COULSON
Cognitive Ethnography
This course examines memory, reasoning, language understanding, learning, and planning directly in everyday, real-world settings. The course work includes projects in which students make observations of real-world activity and analyze their cognitive significance. Prerequisites: Cognitive Science 102A.
SCOTT
Cognitive Design Studio
This is a project-based course focused on the process of cognitive design. Students work in teams to design and evaluate a prototype application or redesign an existing system. Three hours of lecture and two hours of design laboratory. Prerequisites: Cognitive Science 102B or consent of instructor.
SCOTT
RANGEL RANGEL
NITZ
Cognitive Neuroscience
This course reviews research investigating the neural bases for human mental processes, including processing of affective, social, linguistic, and visuospatial information, as well as memory, attention, and executive functions. Also discussed are brain development and brain aging, and the nature of intelligence and creativity. Prerequisites: Cognitive Science 107B and its prerequisites.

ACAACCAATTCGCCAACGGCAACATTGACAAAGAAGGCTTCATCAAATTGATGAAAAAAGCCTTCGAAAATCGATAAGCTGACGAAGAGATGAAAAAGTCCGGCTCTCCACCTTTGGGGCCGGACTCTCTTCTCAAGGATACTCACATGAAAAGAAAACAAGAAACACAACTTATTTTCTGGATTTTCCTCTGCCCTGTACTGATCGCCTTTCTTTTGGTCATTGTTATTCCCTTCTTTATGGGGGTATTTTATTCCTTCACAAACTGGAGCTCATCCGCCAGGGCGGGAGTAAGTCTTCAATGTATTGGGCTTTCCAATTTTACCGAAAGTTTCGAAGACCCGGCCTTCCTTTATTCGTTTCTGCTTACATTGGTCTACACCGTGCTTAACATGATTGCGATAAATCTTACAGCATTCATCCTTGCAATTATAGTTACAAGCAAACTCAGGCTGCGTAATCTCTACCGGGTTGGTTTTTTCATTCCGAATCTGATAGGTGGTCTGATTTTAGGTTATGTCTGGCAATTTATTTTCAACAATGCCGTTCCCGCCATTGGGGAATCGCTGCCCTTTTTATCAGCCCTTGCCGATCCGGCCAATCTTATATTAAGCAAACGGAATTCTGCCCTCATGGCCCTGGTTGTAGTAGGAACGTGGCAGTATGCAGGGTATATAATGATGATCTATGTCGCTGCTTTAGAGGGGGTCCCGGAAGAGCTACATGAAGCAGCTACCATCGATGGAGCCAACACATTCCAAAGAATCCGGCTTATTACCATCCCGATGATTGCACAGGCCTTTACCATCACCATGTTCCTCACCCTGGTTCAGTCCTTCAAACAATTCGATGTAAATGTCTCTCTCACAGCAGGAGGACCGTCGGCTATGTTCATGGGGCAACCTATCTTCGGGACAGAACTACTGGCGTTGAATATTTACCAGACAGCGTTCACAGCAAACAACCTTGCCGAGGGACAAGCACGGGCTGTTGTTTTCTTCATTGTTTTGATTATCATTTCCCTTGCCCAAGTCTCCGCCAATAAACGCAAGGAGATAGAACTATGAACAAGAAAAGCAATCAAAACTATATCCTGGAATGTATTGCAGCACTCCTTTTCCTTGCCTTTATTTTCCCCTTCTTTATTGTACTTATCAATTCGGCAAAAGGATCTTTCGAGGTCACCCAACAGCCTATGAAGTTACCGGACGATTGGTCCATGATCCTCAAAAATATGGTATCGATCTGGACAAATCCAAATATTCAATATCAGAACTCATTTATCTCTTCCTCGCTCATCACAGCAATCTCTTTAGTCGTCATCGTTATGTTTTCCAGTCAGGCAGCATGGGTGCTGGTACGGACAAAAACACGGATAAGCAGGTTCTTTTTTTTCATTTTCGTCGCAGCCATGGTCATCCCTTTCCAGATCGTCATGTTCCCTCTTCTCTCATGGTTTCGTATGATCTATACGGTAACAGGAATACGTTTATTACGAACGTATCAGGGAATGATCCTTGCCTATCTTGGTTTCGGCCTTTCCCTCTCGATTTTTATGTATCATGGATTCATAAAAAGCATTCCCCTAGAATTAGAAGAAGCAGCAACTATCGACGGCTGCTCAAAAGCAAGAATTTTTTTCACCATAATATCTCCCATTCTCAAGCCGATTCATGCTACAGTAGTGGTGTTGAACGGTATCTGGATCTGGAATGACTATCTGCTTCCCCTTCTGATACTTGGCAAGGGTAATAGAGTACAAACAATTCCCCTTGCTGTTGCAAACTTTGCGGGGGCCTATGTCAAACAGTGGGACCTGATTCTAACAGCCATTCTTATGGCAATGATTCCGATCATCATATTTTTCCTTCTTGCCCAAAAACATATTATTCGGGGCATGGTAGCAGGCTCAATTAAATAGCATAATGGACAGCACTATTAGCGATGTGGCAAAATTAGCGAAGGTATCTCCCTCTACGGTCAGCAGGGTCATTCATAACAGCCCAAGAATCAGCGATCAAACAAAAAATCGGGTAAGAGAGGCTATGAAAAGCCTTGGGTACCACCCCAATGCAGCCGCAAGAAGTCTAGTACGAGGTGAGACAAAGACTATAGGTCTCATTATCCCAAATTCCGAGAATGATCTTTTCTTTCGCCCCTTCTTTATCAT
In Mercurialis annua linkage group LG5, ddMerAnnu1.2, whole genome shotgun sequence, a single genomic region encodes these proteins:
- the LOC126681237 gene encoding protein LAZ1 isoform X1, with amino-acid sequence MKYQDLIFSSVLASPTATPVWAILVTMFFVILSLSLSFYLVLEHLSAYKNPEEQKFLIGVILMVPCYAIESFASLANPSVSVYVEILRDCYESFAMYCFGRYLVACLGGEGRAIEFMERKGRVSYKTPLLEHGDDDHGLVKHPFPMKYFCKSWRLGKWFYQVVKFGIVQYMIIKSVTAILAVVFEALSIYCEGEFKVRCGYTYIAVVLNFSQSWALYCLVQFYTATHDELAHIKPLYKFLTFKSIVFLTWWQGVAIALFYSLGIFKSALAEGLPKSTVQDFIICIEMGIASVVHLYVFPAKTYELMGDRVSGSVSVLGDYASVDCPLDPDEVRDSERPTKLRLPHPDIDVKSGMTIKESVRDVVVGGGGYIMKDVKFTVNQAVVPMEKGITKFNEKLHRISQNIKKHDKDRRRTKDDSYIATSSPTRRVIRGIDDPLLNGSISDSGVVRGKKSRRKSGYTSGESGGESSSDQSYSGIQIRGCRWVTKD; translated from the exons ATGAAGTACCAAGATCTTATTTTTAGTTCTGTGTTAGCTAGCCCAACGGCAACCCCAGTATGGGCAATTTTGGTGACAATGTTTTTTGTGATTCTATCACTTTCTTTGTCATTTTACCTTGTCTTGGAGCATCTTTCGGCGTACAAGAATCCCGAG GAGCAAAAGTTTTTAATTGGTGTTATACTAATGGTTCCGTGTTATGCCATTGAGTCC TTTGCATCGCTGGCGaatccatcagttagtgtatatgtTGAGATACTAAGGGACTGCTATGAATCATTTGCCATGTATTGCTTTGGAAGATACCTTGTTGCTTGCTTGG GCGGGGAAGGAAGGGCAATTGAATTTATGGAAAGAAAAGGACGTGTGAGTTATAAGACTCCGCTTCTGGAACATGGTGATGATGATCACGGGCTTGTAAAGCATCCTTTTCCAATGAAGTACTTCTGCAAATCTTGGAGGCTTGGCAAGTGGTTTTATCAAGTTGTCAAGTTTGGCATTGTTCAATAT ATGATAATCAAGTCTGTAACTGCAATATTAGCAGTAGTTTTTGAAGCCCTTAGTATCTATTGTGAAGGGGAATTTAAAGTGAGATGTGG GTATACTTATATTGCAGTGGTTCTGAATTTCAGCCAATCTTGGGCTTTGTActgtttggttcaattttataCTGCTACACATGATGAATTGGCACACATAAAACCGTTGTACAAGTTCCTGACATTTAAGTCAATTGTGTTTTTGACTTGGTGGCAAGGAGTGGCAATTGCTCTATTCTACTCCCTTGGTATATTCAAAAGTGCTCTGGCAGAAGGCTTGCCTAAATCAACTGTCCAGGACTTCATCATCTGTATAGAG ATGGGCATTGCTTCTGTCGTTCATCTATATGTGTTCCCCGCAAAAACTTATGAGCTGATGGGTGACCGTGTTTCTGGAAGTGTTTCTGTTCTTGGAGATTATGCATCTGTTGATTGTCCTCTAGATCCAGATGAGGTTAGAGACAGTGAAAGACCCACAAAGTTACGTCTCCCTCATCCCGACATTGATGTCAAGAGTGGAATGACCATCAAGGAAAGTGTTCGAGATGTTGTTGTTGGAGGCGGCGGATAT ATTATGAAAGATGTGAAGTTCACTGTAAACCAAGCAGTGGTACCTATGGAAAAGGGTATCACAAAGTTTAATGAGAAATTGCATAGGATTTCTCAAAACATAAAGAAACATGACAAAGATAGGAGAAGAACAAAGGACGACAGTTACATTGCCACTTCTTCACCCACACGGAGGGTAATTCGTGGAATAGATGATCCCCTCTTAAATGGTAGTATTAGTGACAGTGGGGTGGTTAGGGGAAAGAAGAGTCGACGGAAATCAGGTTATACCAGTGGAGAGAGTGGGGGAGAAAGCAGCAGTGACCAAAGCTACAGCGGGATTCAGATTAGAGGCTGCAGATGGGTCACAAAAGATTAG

CHIBA
VOYTEK
Modeling and Data Analysis
Exposure to the basic computational methods useful throughout cognitive science. Computing basic statistics, modeling learning individuals, evolving populations, communicating agents, and corpus-based linguistics will be considered. Prerequisites: Mathematics 20F and CSE 7 and (Cognitive Science 14B or ECE 109 or Mathematics 11 or Mathematics 180A) or consent of instructor.
MUKAMEL
DEAK
DEAK
Natural Computation I